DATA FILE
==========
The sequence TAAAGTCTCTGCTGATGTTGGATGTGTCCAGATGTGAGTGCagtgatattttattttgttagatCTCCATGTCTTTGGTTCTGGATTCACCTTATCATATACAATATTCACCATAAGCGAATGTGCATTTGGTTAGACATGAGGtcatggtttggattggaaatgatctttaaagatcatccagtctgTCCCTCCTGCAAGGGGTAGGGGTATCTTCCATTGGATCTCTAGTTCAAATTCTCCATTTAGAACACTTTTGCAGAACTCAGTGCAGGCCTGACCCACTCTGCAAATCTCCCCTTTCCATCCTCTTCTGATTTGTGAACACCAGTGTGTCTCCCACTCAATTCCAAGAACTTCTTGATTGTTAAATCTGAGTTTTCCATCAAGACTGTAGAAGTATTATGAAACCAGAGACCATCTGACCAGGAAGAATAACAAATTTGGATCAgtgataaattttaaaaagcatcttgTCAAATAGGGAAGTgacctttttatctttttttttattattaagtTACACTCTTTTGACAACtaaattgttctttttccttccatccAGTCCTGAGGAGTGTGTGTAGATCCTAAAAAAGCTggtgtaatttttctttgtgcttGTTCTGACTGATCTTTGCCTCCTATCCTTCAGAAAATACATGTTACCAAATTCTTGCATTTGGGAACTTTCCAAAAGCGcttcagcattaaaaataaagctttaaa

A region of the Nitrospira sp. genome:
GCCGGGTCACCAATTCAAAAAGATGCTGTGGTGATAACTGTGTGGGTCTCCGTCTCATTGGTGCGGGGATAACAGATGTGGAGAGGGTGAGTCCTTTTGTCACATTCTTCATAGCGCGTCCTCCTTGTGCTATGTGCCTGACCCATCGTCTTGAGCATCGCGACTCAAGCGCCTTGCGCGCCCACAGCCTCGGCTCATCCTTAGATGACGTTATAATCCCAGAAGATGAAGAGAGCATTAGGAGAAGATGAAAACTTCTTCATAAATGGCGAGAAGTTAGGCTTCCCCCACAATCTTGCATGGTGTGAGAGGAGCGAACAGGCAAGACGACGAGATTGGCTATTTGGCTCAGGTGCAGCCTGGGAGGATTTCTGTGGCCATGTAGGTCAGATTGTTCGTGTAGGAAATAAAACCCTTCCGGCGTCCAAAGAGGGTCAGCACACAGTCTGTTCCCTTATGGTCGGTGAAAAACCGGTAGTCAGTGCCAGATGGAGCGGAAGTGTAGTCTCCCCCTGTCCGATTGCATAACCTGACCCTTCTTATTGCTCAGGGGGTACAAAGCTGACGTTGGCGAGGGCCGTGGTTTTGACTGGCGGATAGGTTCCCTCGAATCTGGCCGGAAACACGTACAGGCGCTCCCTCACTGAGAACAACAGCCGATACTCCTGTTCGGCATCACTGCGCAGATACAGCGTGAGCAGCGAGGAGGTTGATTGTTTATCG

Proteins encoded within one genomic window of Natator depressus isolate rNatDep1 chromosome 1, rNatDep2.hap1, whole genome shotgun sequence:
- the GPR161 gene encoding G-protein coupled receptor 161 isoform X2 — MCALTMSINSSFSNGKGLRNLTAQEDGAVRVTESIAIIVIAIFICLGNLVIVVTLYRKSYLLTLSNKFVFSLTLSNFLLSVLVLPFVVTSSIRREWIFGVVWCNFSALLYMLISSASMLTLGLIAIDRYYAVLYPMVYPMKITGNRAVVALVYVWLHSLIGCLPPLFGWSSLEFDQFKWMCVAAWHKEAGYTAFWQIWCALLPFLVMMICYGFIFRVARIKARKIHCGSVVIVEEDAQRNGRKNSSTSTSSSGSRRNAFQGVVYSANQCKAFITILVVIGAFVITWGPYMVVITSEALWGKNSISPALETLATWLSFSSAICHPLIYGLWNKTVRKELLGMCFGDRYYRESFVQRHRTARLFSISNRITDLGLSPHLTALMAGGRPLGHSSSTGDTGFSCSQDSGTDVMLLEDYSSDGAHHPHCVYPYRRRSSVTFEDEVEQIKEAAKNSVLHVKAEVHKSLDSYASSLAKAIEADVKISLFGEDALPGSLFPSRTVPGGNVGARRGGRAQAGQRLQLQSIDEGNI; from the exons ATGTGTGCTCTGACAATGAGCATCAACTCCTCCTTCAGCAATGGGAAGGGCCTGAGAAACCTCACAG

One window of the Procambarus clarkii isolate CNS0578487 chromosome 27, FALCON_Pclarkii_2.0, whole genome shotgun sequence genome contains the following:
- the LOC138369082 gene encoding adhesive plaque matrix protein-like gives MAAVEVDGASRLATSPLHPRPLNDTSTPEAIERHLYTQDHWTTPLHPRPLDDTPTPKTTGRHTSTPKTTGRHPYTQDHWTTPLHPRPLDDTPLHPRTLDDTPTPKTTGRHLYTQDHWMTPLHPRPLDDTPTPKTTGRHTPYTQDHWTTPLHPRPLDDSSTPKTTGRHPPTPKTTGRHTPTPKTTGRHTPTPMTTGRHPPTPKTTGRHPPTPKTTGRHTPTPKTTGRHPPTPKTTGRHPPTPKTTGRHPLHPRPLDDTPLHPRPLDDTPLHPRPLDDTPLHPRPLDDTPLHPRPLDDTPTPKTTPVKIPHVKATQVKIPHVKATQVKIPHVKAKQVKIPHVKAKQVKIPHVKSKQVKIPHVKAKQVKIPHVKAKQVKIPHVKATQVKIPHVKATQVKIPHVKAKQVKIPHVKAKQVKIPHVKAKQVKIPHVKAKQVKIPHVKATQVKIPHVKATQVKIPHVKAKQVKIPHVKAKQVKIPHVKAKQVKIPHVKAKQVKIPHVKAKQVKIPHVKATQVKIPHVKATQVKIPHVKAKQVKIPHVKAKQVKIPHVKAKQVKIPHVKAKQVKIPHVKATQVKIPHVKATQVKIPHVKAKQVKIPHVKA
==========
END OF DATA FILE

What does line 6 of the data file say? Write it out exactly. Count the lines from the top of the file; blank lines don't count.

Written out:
One window of the Procambarus clarkii isolate CNS0578487 chromosome 27, FALCON_Pclarkii_2.0, whole genome shotgun sequence genome contains the following: